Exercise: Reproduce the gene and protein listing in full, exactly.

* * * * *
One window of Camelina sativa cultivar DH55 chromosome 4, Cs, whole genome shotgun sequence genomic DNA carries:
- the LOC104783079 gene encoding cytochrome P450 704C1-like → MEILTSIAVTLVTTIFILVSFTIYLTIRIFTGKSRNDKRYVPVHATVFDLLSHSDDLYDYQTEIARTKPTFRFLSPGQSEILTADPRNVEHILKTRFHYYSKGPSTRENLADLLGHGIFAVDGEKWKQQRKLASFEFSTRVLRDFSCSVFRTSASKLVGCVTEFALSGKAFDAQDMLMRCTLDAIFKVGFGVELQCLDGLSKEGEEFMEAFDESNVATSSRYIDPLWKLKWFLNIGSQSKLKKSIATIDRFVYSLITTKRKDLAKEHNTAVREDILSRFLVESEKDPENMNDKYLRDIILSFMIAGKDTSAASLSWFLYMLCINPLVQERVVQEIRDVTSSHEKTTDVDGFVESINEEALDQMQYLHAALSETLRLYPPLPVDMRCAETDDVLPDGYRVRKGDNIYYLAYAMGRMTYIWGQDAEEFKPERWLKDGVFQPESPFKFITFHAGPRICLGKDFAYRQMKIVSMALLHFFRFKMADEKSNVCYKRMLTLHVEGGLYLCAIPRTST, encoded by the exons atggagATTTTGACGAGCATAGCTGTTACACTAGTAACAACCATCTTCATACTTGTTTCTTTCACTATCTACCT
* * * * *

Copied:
One window of Camelina sativa cultivar DH55 chromosome 4, Cs, whole genome shotgun sequence genomic DNA carries:
- the LOC104783079 gene encoding cytochrome P450 704C1-like → MEILTSIAVTLVTTIFILVSFTIYLTIRIFTGKSRNDKRYVPVHATVFDLLSHSDDLYDYQTEIARTKPTFRFLSPGQSEILTADPRNVEHILKTRFHYYSKGPSTRENLADLLGHGIFAVDGEKWKQQRKLASFEFSTRVLRDFSCSVFRTSASKLVGCVTEFALSGKAFDAQDMLMRCTLDAIFKVGFGVELQCLDGLSKEGEEFMEAFDESNVATSSRYIDPLWKLKWFLNIGSQSKLKKSIATIDRFVYSLITTKRKDLAKEHNTAVREDILSRFLVESEKDPENMNDKYLRDIILSFMIAGKDTSAASLSWFLYMLCINPLVQERVVQEIRDVTSSHEKTTDVDGFVESINEEALDQMQYLHAALSETLRLYPPLPVDMRCAETDDVLPDGYRVRKGDNIYYLAYAMGRMTYIWGQDAEEFKPERWLKDGVFQPESPFKFITFHAGPRICLGKDFAYRQMKIVSMALLHFFRFKMADEKSNVCYKRMLTLHVEGGLYLCAIPRTST, encoded by the exons atggagATTTTGACGAGCATAGCTGTTACACTAGTAACAACCATCTTCATACTTGTTTCTTTCACTATCTACCT